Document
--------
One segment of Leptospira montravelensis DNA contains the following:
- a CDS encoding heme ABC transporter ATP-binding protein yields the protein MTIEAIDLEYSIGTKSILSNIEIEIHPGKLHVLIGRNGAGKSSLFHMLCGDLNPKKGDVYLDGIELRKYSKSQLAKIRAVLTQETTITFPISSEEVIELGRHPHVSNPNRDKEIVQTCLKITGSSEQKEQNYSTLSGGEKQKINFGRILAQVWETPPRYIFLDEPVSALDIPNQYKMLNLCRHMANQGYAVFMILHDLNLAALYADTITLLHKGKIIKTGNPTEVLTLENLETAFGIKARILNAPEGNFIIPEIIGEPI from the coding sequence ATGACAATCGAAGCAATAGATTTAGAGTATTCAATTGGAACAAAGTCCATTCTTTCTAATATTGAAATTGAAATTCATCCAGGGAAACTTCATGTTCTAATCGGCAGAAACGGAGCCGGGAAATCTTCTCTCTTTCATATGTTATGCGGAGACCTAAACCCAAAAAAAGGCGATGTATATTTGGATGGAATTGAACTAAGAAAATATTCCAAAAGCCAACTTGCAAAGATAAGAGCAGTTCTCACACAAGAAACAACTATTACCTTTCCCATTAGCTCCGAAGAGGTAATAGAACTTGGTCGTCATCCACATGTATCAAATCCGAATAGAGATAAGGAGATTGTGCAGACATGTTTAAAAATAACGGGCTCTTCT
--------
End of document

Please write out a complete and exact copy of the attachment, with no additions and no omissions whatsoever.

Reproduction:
One segment of Leptospira montravelensis DNA contains the following:
- a CDS encoding heme ABC transporter ATP-binding protein yields the protein MTIEAIDLEYSIGTKSILSNIEIEIHPGKLHVLIGRNGAGKSSLFHMLCGDLNPKKGDVYLDGIELRKYSKSQLAKIRAVLTQETTITFPISSEEVIELGRHPHVSNPNRDKEIVQTCLKITGSSEQKEQNYSTLSGGEKQKINFGRILAQVWETPPRYIFLDEPVSALDIPNQYKMLNLCRHMANQGYAVFMILHDLNLAALYADTITLLHKGKIIKTGNPTEVLTLENLETAFGIKARILNAPEGNFIIPEIIGEPI from the coding sequence ATGACAATCGAAGCAATAGATTTAGAGTATTCAATTGGAACAAAGTCCATTCTTTCTAATATTGAAATTGAAATTCATCCAGGGAAACTTCATGTTCTAATCGGCAGAAACGGAGCCGGGAAATCTTCTCTCTTTCATATGTTATGCGGAGACCTAAACCCAAAAAAAGGCGATGTATATTTGGATGGAATTGAACTAAGAAAATATTCCAAAAGCCAACTTGCAAAGATAAGAGCAGTTCTCACACAAGAAACAACTATTACCTTTCCCATTAGCTCCGAAGAGGTAATAGAACTTGGTCGTCATCCACATGTATCAAATCCGAATAGAGATAAGGAGATTGTGCAGACATGTTTAAAAATAACGGGCTCTTCT